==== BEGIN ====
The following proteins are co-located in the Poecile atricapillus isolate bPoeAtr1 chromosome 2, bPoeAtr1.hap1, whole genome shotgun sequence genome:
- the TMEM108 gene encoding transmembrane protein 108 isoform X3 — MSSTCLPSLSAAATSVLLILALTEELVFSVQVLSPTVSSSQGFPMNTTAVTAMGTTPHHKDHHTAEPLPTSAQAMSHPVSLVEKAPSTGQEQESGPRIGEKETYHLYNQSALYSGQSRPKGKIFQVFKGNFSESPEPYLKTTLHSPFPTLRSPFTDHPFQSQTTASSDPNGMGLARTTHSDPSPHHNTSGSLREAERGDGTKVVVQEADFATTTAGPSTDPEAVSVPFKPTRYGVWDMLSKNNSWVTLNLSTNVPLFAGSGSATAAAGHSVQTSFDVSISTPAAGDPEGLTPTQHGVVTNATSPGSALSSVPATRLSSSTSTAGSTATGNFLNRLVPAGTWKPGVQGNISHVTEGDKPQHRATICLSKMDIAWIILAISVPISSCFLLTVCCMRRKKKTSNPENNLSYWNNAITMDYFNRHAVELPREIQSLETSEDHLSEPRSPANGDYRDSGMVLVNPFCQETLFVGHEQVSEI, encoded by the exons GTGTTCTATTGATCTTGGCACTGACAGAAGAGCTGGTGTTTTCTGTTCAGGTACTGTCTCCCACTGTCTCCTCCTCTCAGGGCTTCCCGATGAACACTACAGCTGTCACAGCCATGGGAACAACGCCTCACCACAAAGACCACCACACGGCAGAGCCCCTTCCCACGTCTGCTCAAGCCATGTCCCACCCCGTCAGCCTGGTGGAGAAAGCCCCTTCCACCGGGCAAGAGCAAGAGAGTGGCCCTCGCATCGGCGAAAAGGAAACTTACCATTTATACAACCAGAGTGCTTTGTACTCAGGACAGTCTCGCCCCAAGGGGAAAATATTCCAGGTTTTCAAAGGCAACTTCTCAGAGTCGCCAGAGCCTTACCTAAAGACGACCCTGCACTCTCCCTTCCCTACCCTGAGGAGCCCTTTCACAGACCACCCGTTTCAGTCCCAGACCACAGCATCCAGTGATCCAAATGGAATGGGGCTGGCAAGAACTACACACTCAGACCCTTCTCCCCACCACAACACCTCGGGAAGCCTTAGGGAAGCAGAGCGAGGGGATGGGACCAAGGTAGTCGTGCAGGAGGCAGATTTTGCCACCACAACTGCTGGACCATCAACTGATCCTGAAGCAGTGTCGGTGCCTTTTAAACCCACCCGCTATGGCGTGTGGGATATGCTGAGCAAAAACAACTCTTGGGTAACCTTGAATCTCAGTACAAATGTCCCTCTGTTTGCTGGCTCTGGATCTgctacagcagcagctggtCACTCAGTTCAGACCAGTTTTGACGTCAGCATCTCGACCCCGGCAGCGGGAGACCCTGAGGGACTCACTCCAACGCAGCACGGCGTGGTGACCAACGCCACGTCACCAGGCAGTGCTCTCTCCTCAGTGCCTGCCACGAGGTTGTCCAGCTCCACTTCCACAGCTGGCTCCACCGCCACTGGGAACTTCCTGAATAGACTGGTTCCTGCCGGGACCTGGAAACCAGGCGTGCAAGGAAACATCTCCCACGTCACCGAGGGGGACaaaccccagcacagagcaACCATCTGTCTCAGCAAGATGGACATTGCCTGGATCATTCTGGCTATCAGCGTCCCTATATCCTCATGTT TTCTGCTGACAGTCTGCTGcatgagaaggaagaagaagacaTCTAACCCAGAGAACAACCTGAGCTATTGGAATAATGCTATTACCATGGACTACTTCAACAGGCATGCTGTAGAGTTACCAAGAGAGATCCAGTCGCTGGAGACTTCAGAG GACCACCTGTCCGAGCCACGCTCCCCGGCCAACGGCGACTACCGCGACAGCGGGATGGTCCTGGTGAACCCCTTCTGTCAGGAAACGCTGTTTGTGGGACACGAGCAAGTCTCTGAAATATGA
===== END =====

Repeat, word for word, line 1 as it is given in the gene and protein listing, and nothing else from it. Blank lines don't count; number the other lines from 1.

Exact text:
The following proteins are co-located in the Poecile atricapillus isolate bPoeAtr1 chromosome 2, bPoeAtr1.hap1, whole genome shotgun sequence genome: